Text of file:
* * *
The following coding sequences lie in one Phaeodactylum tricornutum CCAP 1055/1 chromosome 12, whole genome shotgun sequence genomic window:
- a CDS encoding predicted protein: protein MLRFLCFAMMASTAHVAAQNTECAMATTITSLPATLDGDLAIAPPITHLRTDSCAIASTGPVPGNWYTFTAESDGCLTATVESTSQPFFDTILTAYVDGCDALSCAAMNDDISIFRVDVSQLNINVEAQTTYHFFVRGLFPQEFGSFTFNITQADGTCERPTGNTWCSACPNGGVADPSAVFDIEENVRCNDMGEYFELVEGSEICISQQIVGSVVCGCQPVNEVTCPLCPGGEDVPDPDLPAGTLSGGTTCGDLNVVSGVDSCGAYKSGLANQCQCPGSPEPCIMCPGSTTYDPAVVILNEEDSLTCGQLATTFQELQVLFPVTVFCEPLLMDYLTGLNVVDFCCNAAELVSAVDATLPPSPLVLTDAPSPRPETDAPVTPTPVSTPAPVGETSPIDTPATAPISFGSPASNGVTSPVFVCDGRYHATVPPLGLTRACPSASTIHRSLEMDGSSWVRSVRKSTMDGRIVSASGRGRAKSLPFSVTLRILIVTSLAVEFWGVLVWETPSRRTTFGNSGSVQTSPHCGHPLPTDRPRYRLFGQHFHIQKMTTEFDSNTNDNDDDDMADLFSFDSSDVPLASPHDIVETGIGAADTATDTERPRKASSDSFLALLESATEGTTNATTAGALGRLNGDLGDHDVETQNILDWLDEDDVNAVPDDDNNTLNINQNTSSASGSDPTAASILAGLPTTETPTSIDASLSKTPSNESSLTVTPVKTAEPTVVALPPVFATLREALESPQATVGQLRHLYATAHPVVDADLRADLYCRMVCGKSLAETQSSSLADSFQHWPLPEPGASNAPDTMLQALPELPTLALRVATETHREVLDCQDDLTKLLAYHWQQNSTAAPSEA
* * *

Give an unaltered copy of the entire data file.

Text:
The following coding sequences lie in one Phaeodactylum tricornutum CCAP 1055/1 chromosome 12, whole genome shotgun sequence genomic window:
- a CDS encoding predicted protein: protein MLRFLCFAMMASTAHVAAQNTECAMATTITSLPATLDGDLAIAPPITHLRTDSCAIASTGPVPGNWYTFTAESDGCLTATVESTSQPFFDTILTAYVDGCDALSCAAMNDDISIFRVDVSQLNINVEAQTTYHFFVRGLFPQEFGSFTFNITQADGTCERPTGNTWCSACPNGGVADPSAVFDIEENVRCNDMGEYFELVEGSEICISQQIVGSVVCGCQPVNEVTCPLCPGGEDVPDPDLPAGTLSGGTTCGDLNVVSGVDSCGAYKSGLANQCQCPGSPEPCIMCPGSTTYDPAVVILNEEDSLTCGQLATTFQELQVLFPVTVFCEPLLMDYLTGLNVVDFCCNAAELVSAVDATLPPSPLVLTDAPSPRPETDAPVTPTPVSTPAPVGETSPIDTPATAPISFGSPASNGVTSPVFVCDGRYHATVPPLGLTRACPSASTIHRSLEMDGSSWVRSVRKSTMDGRIVSASGRGRAKSLPFSVTLRILIVTSLAVEFWGVLVWETPSRRTTFGNSGSVQTSPHCGHPLPTDRPRYRLFGQHFHIQKMTTEFDSNTNDNDDDDMADLFSFDSSDVPLASPHDIVETGIGAADTATDTERPRKASSDSFLALLESATEGTTNATTAGALGRLNGDLGDHDVETQNILDWLDEDDVNAVPDDDNNTLNINQNTSSASGSDPTAASILAGLPTTETPTSIDASLSKTPSNESSLTVTPVKTAEPTVVALPPVFATLREALESPQATVGQLRHLYATAHPVVDADLRADLYCRMVCGKSLAETQSSSLADSFQHWPLPEPGASNAPDTMLQALPELPTLALRVATETHREVLDCQDDLTKLLAYHWQQNSTAAPSEA